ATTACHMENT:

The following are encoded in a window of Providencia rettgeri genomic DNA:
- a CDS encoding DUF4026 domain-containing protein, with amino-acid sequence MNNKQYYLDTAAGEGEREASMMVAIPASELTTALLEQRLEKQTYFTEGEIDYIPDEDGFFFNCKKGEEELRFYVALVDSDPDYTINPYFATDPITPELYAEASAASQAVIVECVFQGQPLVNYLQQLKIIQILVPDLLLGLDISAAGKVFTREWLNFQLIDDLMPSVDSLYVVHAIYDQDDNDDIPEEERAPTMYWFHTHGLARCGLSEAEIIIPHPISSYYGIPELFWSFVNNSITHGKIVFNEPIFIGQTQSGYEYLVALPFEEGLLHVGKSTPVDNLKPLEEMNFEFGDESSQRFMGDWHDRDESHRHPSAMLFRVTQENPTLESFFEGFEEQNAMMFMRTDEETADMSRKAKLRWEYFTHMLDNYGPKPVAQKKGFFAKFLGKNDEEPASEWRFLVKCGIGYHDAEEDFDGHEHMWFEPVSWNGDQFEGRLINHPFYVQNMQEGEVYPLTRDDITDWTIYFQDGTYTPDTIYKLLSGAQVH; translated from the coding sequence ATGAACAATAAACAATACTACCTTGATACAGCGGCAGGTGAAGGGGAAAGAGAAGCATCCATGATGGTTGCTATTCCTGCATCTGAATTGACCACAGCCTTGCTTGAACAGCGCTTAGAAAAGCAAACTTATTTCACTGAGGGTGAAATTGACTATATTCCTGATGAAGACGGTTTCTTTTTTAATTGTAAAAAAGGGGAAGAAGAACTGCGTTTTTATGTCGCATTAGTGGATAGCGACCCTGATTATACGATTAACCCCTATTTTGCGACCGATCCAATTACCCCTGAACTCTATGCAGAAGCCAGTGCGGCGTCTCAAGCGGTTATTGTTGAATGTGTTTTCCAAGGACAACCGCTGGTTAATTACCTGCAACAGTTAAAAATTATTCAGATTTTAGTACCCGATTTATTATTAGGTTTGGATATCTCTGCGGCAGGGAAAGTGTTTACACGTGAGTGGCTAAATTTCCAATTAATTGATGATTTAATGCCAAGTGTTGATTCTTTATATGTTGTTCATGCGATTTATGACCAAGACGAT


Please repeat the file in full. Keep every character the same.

The following are encoded in a window of Providencia rettgeri genomic DNA:
- a CDS encoding DUF4026 domain-containing protein, with amino-acid sequence MNNKQYYLDTAAGEGEREASMMVAIPASELTTALLEQRLEKQTYFTEGEIDYIPDEDGFFFNCKKGEEELRFYVALVDSDPDYTINPYFATDPITPELYAEASAASQAVIVECVFQGQPLVNYLQQLKIIQILVPDLLLGLDISAAGKVFTREWLNFQLIDDLMPSVDSLYVVHAIYDQDDNDDIPEEERAPTMYWFHTHGLARCGLSEAEIIIPHPISSYYGIPELFWSFVNNSITHGKIVFNEPIFIGQTQSGYEYLVALPFEEGLLHVGKSTPVDNLKPLEEMNFEFGDESSQRFMGDWHDRDESHRHPSAMLFRVTQENPTLESFFEGFEEQNAMMFMRTDEETADMSRKAKLRWEYFTHMLDNYGPKPVAQKKGFFAKFLGKNDEEPASEWRFLVKCGIGYHDAEEDFDGHEHMWFEPVSWNGDQFEGRLINHPFYVQNMQEGEVYPLTRDDITDWTIYFQDGTYTPDTIYKLLSGAQVH; translated from the coding sequence ATGAACAATAAACAATACTACCTTGATACAGCGGCAGGTGAAGGGGAAAGAGAAGCATCCATGATGGTTGCTATTCCTGCATCTGAATTGACCACAGCCTTGCTTGAACAGCGCTTAGAAAAGCAAACTTATTTCACTGAGGGTGAAATTGACTATATTCCTGATGAAGACGGTTTCTTTTTTAATTGTAAAAAAGGGGAAGAAGAACTGCGTTTTTATGTCGCATTAGTGGATAGCGACCCTGATTATACGATTAACCCCTATTTTGCGACCGATCCAATTACCCCTGAACTCTATGCAGAAGCCAGTGCGGCGTCTCAAGCGGTTATTGTTGAATGTGTTTTCCAAGGACAACCGCTGGTTAATTACCTGCAACAGTTAAAAATTATTCAGATTTTAGTACCCGATTTATTATTAGGTTTGGATATCTCTGCGGCAGGGAAAGTGTTTACACGTGAGTGGCTAAATTTCCAATTAATTGATGATTTAATGCCAAGTGTTGATTCTTTATATGTTGTTCATGCGATTTATGACCAAGACGAT